Hound hunting is a sport that requires a lot of time, effort and most of all great hounds to pursue the animal of your choice. There is a great amount of time that is required to achieve a top dog and endless effort from the houndsmen. There will be many hours of training that goes into training your pup and countless mistakes. It’s a sport that requires a lot of patience and time.
I was without a doubt a houndsman – not for skill or any accomplishment – but rather because I had, in that moment, irreparably “gone to the dogs.” Hounding was in my blood. That first tree still stands out in my life as one of the few truly transformative events I’ve experienced. My passion for hounds and bears irrupted; the baying of tree dogs became a sort of siren song in my life, and the pursuit of our quarry together took on an almost sacramental value. My awareness of, fascination for, and infatuation with bears and bear conservation was also born that day.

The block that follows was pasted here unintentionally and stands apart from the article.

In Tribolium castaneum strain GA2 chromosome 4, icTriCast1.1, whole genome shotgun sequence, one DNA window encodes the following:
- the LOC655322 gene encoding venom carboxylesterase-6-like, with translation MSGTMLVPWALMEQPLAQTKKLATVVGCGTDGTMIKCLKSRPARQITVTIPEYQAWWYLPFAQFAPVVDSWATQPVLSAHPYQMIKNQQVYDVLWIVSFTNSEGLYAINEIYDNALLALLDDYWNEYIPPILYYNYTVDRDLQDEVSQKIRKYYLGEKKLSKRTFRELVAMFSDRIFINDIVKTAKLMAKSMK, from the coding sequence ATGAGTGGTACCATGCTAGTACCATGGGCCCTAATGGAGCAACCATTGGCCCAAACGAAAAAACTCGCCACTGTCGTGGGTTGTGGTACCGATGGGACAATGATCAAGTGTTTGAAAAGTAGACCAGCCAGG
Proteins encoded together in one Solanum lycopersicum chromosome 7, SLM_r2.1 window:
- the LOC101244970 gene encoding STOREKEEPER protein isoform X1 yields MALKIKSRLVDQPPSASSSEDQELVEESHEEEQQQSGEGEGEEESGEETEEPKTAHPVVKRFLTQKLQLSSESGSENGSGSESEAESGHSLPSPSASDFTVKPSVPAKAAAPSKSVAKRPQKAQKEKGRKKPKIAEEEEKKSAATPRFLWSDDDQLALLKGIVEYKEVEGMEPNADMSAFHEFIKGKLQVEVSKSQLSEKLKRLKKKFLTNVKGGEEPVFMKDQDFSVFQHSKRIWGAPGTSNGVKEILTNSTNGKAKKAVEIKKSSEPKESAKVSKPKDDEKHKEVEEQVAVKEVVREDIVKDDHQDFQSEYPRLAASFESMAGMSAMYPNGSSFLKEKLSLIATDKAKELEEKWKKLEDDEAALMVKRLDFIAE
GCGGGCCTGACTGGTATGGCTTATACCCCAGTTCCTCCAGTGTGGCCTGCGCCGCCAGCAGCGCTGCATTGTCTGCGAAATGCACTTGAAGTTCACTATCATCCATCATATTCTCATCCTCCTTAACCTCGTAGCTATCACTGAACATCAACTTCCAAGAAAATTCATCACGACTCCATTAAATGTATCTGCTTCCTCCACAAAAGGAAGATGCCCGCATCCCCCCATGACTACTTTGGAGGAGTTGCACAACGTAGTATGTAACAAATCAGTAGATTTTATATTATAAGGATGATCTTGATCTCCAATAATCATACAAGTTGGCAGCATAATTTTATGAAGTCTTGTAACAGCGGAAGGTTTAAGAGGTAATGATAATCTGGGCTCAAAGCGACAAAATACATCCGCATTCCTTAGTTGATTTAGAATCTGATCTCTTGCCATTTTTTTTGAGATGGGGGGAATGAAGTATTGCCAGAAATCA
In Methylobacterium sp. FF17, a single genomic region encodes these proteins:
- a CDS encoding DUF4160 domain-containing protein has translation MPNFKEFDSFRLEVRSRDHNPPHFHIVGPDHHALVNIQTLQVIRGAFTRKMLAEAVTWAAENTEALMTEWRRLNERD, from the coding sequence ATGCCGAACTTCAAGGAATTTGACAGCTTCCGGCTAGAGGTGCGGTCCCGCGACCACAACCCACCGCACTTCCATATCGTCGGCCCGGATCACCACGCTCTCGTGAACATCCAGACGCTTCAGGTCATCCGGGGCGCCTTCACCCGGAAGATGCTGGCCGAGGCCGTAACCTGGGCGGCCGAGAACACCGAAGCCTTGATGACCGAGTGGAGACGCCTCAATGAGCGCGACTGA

The sport of running hounds has grown in the past few years. Almost everyone that gets into hound hunting got started going with someone else and their hounds, and instantly had that burning feeling of needing their own dog. Some, not many, are content just going along and helping, but the majority of people get hooked, and there is no better feeling than having your own dog in the mix. This may or may not affect the original houndsman’s future.
This book is about Ed Vance’s 25-plus years of hunting with hounds in California, Nevada, Utah and Montana for both bear and mountain lion. As a young man who knew nothing about hound hunting, Vance pursued knowledge of the sport with tenacity and eventually became an expert outfitter.
Sometimes we get lucky and our hounds will hunt right up until their final day, and other times the onset of old age suddenly brings with it the certainty that retirement is the only reasonable option.